During a rambling speech by Biden in the early 2000s, Obama rolled his eyes and passed a note to his adviser Robert Gibbs, saying: "Shoot. Me. Now."

According to Levingston, Obama harbored a thinly veiled hatred for bumbling Joe Biden. He thought Biden was error prone and had a fast and loose tongue.

Obama reportedly with Biden to ask him not to run for president. Obama's choice for the nomination is California Senator Kamala Harris.

No photo

Mary Wilson, founding member of the legendary Supremes, is proud to announce her new coffee table book, Supreme Glamour, which celebrates the fashion, glitz and glamour of the cultural icons. The book, written by Mary Wilson, is chocked full of hundreds of archival photographs, personal anecdotes, and insightful narrative text by Wilson and close personal friend Mark Bego.

Wilson has previously released two best-selling autobiographies, Dreamgirl: My Life As a Supreme and Supreme Faith: Someday We'll Be Together.

Supreme Glamour showcases thirty-two of the group's most eye-catching gowns, meticulously reassembled and photographed on the Grammy Museum stage.

No photo

Some of the gowns were designed by close friend, Sir Keith Holman, who adds his thoughts and recollections about designing gowns for the iconic group.

The book contains never-before-seen color photographs from Holman's personal collection, as well as 300+ color illustrations. Detailed captions accompany each photograph, providing information about the design, fabric, and embellishments of each ensemble, as well as the occasion on which each was first worn.

This book is a must-have for anyone interested in the fashion history of the Supremes!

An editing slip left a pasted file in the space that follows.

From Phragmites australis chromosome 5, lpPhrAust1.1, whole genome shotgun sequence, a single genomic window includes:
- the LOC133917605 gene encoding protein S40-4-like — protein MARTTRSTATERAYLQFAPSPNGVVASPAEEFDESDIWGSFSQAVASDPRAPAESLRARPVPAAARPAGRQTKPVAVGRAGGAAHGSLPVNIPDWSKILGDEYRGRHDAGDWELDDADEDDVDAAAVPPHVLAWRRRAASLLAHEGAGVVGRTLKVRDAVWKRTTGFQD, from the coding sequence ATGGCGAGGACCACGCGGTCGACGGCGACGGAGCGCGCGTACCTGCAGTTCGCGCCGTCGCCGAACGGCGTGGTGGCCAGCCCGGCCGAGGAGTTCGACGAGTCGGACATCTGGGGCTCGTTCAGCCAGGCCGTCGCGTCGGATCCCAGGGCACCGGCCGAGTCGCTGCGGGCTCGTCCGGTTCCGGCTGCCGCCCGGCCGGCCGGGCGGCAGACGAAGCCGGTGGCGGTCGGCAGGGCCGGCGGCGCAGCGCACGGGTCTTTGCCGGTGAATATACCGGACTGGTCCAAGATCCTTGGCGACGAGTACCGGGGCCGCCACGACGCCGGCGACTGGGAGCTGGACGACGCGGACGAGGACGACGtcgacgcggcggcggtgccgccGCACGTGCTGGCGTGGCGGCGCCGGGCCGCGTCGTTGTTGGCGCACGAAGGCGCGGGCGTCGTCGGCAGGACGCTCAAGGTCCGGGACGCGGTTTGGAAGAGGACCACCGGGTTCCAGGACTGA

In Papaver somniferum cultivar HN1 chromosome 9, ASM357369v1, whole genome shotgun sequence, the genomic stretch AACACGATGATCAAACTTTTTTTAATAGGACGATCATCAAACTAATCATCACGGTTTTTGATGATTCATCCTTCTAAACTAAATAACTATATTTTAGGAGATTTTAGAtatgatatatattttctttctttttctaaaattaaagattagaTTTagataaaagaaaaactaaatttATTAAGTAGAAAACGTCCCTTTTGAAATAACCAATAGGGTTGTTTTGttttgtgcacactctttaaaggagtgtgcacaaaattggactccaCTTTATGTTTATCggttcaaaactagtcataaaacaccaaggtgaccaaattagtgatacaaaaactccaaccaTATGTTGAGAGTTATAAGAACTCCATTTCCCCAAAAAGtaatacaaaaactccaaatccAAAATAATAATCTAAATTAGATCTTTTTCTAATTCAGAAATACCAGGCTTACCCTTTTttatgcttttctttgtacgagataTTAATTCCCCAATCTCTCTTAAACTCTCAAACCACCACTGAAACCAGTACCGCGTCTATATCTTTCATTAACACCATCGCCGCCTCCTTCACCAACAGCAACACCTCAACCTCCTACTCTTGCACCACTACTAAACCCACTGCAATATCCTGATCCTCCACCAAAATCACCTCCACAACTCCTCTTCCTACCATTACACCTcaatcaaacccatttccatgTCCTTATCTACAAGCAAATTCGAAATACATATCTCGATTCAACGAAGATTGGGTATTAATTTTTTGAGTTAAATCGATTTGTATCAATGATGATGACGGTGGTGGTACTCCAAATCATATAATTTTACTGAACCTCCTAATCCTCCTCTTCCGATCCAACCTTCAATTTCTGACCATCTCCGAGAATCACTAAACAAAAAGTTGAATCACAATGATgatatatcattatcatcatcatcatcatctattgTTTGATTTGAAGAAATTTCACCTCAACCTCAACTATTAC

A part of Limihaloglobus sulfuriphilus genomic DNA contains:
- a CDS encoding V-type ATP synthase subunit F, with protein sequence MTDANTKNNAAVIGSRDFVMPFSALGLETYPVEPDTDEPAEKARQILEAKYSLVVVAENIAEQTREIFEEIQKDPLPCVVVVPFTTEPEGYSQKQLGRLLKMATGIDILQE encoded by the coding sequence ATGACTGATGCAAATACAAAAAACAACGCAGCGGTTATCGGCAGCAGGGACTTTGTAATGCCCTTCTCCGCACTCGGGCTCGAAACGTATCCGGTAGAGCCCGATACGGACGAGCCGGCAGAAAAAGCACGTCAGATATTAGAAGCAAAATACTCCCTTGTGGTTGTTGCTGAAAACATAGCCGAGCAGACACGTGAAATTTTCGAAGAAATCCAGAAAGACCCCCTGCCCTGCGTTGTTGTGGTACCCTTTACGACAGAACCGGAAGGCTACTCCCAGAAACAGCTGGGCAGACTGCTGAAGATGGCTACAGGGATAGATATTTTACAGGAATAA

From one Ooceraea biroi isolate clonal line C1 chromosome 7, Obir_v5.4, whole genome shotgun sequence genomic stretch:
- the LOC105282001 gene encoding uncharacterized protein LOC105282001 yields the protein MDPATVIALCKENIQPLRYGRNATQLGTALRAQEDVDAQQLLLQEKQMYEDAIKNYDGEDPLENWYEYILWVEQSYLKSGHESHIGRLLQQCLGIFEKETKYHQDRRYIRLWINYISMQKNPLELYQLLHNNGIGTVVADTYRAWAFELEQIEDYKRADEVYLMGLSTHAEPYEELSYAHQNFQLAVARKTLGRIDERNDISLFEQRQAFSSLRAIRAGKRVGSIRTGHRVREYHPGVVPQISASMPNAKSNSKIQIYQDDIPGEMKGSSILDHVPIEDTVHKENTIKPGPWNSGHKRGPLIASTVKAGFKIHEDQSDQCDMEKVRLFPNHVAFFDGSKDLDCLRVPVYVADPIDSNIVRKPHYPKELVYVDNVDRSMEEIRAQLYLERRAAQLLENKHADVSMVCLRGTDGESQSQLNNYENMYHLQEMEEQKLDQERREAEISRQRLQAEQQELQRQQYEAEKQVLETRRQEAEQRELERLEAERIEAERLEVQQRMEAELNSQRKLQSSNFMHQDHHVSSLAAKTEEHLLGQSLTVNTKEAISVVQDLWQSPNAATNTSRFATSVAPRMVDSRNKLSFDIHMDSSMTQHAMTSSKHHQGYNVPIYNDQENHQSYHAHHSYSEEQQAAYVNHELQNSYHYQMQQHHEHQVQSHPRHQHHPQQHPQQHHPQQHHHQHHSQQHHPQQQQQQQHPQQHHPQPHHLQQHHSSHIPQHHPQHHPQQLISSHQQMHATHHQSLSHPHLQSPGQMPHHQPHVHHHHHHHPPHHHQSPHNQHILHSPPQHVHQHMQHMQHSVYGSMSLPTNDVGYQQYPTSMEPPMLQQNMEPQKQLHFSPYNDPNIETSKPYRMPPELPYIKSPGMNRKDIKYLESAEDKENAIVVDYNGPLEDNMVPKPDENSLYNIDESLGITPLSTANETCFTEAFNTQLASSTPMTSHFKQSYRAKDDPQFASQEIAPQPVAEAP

Mary Wilson tells the complete story of The Supremes, both on- and off- stage, from their humble beginnings in Detroit in 1959 as The Primettes to their 1964 breakthrough hit, "Where Did Our Love Go," and from the departure of Diana Ross to The Supremes' disco hits of the 1970s.

Supreme Glamour builds a complete picture of the charm, sophistication, and magic of The Supremes.

Supreme Glamour is available for pre-order here. The coffee table book is set for release everywhere on September 17, 2019.

Gizelle Bryant is celebrating her new title as "best-selling author." Gizelle's first novel MY WORD (Brown Girls Books, $16.99) topped Amazon.com's best sellers list. MY WORD tells the fictionalized version of Gizelle's rise and "fall" as the wife and partner of one of the most influential and controversial megachurch pastors, Jamal H. Bryant.

Read more »

No photo

Halima Aden made history by becoming Sports Illustrated's first Swimsuit model to wear a hijab and burkini in SI's annual Swimsuit Issue. Halima made a big splash by posing for a sexy photo shoot wearing layers of material to stay covered up per Muslim tradition.

Read more »

Beyonce and Meghan Markle

Beyonce wasn't the first choice to appear on the cover of U.S. Vogue's September issue -- the first choice was Duchess Meghan of Sussex.

Friends say Meghan Markle would've killed to be on the cover of Vogue, before her marriage to England's Prince Harry in May.

Read more »